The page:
Famicom Disk System[edit]

The Famicom Disk System's ASIC is an extended chip, which supports a single 6-bit sound channel of wavetable-synthesis with a built in frequency modulator (not to be confused with Yamaha OPL/OPN chips).

AOROM[edit]

The A*ROM mapper, named after the AMROM, ANROM, and AOROM cartridge boards that use it, was developed by Chris Stamper of Rare Ltd., and manufactured by Nintendo. It is found in games developed by Rare for Nintendo, Tradewest, GameTek, Acclaim, and Milton Bradley.[9] It uses 32 KB ROM switch and a CHR RAM. Unlike other chips, it uses one screen mirroring.[10]

Third-party chips[edit]

As Nintendo's NES licensing program allowed North America and Europe distribution to include only first-party hardware in its cartridges, these third party chips were supposed to be used only in Japan. However, some of them had been found in a few North American cartridges as well.

VRC2[edit]

The VRC2 is a chip from Konami that allows program ROM to be switched in 8KB banks, and character ROM to be switched in 1KB banks. This mapper has two known revisions: VRC2a and VRC2b.[11]

VRC4[edit]

The VRC4.

VRC6[edit]

The VRC6.

The VRC6 (Virtual Rom Controller) is an advanced MMC chip from Konami, supporting bank switching for both program code and graphics as well as a CPU cycle–based IRQ counter, which can also act as a scanline counter. The chip also contains support for three extra sound channels (two square waves of eight duty cycles each, and one sawtooth wave). It is used in Akumajō Densetsu (the Japanese version of Castlevania III: Dracula's Curse), while the Western version uses the MMC5 from Nintendo. Since the Nintendo Entertainment System does not allow cartridges to add additional sound channels, the Famicom version's soundtrack was reworked to follow those specifications; thus, the soundtrack on the Western version is implemented by the five sound channels built into the stock NES.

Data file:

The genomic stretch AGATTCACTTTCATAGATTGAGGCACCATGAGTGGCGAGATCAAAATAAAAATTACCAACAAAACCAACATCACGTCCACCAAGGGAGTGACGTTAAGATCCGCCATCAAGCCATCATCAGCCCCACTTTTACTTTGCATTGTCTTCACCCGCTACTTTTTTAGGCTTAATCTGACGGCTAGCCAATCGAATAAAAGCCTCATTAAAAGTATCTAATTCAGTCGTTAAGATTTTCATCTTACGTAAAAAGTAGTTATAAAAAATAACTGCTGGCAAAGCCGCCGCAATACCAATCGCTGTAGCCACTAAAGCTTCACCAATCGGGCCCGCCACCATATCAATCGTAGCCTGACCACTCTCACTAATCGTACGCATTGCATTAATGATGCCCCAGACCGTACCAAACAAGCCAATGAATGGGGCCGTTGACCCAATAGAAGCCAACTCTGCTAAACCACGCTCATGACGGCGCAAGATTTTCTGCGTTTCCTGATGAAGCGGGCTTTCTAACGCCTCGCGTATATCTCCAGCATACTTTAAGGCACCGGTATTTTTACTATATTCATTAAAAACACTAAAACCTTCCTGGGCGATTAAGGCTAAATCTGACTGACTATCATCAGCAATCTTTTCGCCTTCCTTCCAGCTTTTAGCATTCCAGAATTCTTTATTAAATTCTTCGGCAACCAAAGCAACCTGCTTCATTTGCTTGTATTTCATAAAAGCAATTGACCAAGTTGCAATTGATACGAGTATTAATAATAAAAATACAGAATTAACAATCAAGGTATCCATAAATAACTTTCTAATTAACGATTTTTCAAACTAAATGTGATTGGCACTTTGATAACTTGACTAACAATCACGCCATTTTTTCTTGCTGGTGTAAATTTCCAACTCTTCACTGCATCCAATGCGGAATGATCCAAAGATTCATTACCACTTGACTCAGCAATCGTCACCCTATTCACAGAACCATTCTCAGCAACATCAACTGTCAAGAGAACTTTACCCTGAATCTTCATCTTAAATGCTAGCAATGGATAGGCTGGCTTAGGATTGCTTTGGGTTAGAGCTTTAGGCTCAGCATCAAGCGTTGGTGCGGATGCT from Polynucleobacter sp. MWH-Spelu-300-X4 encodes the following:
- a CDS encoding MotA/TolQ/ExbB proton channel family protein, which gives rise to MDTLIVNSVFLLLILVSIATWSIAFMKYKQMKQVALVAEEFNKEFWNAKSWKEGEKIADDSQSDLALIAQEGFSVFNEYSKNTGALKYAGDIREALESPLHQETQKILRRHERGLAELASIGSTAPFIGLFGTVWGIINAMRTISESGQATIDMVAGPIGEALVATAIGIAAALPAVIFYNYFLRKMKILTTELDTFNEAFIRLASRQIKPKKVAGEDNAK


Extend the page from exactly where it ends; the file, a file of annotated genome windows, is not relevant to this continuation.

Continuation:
VRC7[edit]

The VRC7 with a post-processor for the FM synthesis.

The VRC7 is a very advanced MMC chip from Konami, not only supporting bank switching and IRQ counting equivalent to the VRC6 but also containing a YM2413 derivative providing 6 channels of FM Synthesis audio. This advanced audio is used only in the Famicom game Lagrange Point; while the Japanese version of Tiny Toon Adventures 2 also used the VRC7, it does not make use of the extended audio.[12]

NAMCO106[edit]

  • Manufacturer: Namco
  • Games used in: Erika to Satoru no Yumebouken, Final Lap, King of Kings, Mappy Kids, Megami Tensei II, Namco Classic II, Sangokushi, Sangokushi 2, Youkai Douchuuki, Rolling Thunder(JP)

The NAMCO106 has been only used in games exclusive to Japan. Its capabilities were comparable to Nintendo's MMC3. A variant of this mapper, the NAMCO163 contained extra sound hardware that plays 4-bit wave samples. It supports 1 to 8 extra sound channels, but aliasing increases with the number of active channels.

FME-7[edit]

The FME-7 is a memory mapping circuit developed by Sunsoft for use in NES and Famicom cartridges. It allows the program ROM to be switched in 8KB banks and the character ROM to be switched in 1KB banks. It also contains hardware allowing the cartridge to generate IRQ signals after a specified number of CPU clock cycles, thus enabling split-screen effects with minimal use of processing power. A special version of this mapper, labeled as "SUNSOFT 5B" rather than "FME-7", contains a version of the widely used Yamaha YM2149. This sound generation hardware is used on only one Famicom title: Gimmick!.

SUNSOFT-4[edit]

SUNSOFT-4

Unlicensed MMCs[edit]

Some individual (homebrew) and unlicensed developers have made custom MMCs for the NES, most of which simply expand the available memory.

228[edit]

228 is a simple bank switching mapper developed for use in the notoriously poor-quality games Action 52 and Cheetahmen II. It does not have a nametable control bit. In the Action 52 multicart, it also contains a small 16-bit register area that contains the old menu selection when exiting a game.

See also[edit]

References[edit]

External links[edit]